Alan Attwood, Ed#478, February 2015
When talking to people of a certain vintage it is necessary only to say a few trigger phrases to spark smiles and looks of recognition. Phrases like “Sorry about that, Chief” and “Would you believe…?” These come from Get Smart, the spy-spoof TV show that ran from 1965 to 1970. One of its creators was Mel (Blazing Saddles) Brooks, but most of the best lines went to accident-prone secret agent Maxwell Smart, played by Don Adams. I was a Get Smart kid. And it’s scary how many lines are still stuck in my head – so much so that when I started pondering the topic of sugar, one of my first thoughts was: “Didn’t Max have a routine about artificial sweetener?” Answer: yes, he did – in an episode from 1969 in which the king of horror, Vincent Price, made a guest appearance as the villain Dr Jarvis Pym. It starts with Pym asking Smart if he knows what Sodium Calcium Chloride is.
“An artificial sweetener?”
“No, it’s the second most deadly poison in the world.”
“What’s the first?”
It was funny because, at the time, there was much muttering about sugar substitutes being more dangerous than sugar. Now, of course, the focus is on sugar itself. In this edition we have a feature on a new movie that does for sugar what Super Size Me (2004) did to fast food (see p32). Most importantly, Greg Foyster’s well-researched cover story (starting on p14) addresses many aspects of the sugar debate. He considers the subject through the prism of history as well as health. This history is long and sometimes ugly: the closest Australia has come to a slave trade involved island labourers for the sugar industry in the 19th century. Foyster, a Melbourne-based writer who travelled extensively in Queensland on this assignment, talked to people in the industry, some of whom have acknowledged contemporary health concerns about sugar. He also got a first-hand look at the production process that begins in cane fields and ends on tables.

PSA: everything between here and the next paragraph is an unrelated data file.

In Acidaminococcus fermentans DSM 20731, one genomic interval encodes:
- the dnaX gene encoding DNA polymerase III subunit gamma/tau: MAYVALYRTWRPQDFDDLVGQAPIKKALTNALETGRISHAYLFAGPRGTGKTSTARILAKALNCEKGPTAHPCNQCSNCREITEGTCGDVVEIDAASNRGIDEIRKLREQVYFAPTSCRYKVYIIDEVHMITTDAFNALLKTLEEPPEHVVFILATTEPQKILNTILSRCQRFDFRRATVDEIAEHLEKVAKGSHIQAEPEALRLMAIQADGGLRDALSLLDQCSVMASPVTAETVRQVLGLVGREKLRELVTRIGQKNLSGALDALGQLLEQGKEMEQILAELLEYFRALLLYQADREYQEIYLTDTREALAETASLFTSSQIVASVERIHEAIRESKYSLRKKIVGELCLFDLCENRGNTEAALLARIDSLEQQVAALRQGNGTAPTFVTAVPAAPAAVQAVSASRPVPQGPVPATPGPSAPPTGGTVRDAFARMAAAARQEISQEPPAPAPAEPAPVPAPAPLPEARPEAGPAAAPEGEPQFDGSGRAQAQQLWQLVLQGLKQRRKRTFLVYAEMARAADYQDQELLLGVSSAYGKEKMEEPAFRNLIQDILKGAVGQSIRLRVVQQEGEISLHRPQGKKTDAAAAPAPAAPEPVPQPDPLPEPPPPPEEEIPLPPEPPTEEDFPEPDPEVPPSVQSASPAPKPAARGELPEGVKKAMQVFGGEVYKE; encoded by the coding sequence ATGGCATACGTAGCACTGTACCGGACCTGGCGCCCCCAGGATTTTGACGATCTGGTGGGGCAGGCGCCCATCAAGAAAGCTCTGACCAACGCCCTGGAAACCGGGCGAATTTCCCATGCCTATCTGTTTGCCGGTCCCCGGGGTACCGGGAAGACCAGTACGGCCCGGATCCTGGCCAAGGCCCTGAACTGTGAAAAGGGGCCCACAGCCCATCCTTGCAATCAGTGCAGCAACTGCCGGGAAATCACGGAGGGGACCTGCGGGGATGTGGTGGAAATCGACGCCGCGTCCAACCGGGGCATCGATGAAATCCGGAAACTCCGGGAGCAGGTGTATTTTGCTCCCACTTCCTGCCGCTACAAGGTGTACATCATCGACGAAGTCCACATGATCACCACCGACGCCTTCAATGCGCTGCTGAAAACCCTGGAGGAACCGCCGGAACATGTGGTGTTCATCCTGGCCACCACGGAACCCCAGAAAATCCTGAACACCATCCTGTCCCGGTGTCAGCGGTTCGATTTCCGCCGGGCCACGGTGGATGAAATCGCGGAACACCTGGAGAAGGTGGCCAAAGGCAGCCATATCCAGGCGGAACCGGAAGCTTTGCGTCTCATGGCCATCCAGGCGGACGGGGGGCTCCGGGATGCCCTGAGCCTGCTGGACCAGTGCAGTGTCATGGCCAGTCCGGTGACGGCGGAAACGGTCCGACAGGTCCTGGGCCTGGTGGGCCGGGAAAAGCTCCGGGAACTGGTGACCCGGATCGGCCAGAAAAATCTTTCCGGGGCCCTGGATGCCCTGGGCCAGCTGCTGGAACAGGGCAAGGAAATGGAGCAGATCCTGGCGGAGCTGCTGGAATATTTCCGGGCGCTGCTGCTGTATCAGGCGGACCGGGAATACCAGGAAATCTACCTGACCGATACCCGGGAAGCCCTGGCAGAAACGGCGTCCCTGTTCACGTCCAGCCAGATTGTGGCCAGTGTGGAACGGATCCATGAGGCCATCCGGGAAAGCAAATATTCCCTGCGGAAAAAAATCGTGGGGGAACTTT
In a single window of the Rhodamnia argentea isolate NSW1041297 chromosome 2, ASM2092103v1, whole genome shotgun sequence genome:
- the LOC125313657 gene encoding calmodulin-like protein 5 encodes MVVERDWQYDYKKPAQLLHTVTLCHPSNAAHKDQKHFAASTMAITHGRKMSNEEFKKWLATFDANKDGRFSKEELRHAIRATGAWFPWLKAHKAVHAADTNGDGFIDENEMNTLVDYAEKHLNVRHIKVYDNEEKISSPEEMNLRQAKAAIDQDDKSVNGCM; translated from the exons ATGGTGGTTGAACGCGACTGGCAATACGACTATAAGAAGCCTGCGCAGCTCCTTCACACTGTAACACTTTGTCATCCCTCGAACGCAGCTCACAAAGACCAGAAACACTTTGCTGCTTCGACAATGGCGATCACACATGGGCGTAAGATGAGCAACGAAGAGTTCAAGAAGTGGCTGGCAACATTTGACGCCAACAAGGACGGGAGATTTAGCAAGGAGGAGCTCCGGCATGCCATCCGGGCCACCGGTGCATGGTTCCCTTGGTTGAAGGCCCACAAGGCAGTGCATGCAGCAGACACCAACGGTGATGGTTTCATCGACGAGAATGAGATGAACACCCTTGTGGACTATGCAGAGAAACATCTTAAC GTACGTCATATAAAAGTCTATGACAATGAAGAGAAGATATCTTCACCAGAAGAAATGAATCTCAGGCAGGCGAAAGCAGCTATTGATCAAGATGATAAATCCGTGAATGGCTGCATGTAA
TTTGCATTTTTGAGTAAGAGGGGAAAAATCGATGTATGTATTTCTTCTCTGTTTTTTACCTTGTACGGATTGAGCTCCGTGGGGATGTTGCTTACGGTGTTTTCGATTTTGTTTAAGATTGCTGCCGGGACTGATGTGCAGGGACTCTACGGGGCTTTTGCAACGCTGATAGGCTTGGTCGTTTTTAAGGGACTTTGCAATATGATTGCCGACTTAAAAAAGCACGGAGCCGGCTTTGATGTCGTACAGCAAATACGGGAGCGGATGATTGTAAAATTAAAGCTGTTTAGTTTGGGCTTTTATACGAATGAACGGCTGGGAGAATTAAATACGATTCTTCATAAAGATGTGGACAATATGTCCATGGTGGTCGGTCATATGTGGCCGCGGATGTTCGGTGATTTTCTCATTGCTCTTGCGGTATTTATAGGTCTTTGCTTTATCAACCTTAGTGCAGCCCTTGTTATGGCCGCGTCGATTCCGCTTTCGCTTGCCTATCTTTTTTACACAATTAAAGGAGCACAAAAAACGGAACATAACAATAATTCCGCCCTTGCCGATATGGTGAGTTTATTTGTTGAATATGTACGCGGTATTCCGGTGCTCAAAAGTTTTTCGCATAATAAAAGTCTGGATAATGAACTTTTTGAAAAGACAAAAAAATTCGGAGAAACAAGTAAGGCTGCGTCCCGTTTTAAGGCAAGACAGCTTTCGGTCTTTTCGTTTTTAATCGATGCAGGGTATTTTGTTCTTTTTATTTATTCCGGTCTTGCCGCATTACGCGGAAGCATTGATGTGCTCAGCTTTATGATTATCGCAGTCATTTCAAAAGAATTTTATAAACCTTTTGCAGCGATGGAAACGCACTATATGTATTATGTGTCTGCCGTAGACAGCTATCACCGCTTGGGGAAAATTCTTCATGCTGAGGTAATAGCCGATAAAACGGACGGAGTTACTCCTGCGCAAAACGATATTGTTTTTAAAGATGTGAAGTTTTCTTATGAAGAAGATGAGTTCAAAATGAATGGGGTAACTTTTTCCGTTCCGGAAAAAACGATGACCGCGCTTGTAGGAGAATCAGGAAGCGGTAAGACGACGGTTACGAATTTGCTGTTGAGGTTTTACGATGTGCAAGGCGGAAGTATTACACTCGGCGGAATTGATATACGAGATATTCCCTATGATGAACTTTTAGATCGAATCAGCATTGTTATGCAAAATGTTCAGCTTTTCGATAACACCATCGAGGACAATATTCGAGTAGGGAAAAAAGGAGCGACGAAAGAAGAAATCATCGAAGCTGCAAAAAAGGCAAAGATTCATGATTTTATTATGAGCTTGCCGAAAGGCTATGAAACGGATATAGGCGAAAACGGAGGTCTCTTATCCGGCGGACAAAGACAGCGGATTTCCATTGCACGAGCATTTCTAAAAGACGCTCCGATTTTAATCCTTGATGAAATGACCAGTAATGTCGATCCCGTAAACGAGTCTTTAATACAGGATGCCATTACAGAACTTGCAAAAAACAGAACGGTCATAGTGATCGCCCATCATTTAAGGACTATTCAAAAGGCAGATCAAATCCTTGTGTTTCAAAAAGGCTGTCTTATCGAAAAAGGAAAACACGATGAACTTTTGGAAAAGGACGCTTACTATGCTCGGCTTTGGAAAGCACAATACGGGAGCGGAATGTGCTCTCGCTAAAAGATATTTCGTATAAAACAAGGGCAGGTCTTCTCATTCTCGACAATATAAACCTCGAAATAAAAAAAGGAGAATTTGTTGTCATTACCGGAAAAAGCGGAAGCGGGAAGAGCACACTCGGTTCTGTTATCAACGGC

This is a story with national implications, but one that is especially important to Queensland. Just recently, during all the excitement swirling around Abbott’s leadership of the Liberal Party, Queensland Senator James McGrath posted a picture on social media of a bowl of cereal with a caption: ‘The glamorous life of a Senator. Rice Bubbles 4 lunch. With sugar. Lots of sugar.@CANEGROWERS shd be happy.” They might be happy, but there’s a growing army of dieticians and doctors who may now be shaking their heads sadly at the thought of all that sugar on the senator’s cereal. Foyster’s story is food for thought. And comes with no health warnings whatsoever.
There was sugar on the First Fleet in 1788. The story of The Big Issue in Australia doesn’t go back nearly as far: in June this year we’ll mark the 19th anniversary of Ed#1 hitting the streets. After all that time, as strange as it will seem to anyone reading this, there are still too many people who simply don’t understand the purpose of the magazine. Boosting public awareness is a priority, which is why we are grateful to all those prominent people around the country – business executives, politicians, civic leaders and many more – who donated some time early this month to hit the streets with our vendors to spread the word and sell some magazines as part of International Street Paper Vendor Week. It was an education for all concerned: guest sellers got an insight into the practicalities of dealing with the public; vendors got some extra attention and sales and, perhaps, we got a legion of new buyers who will stick with us. Sweet.
» Alan Attwood is Editor of The Big Issue.
This article appeared in Ed#478 of The Big Issue magazine.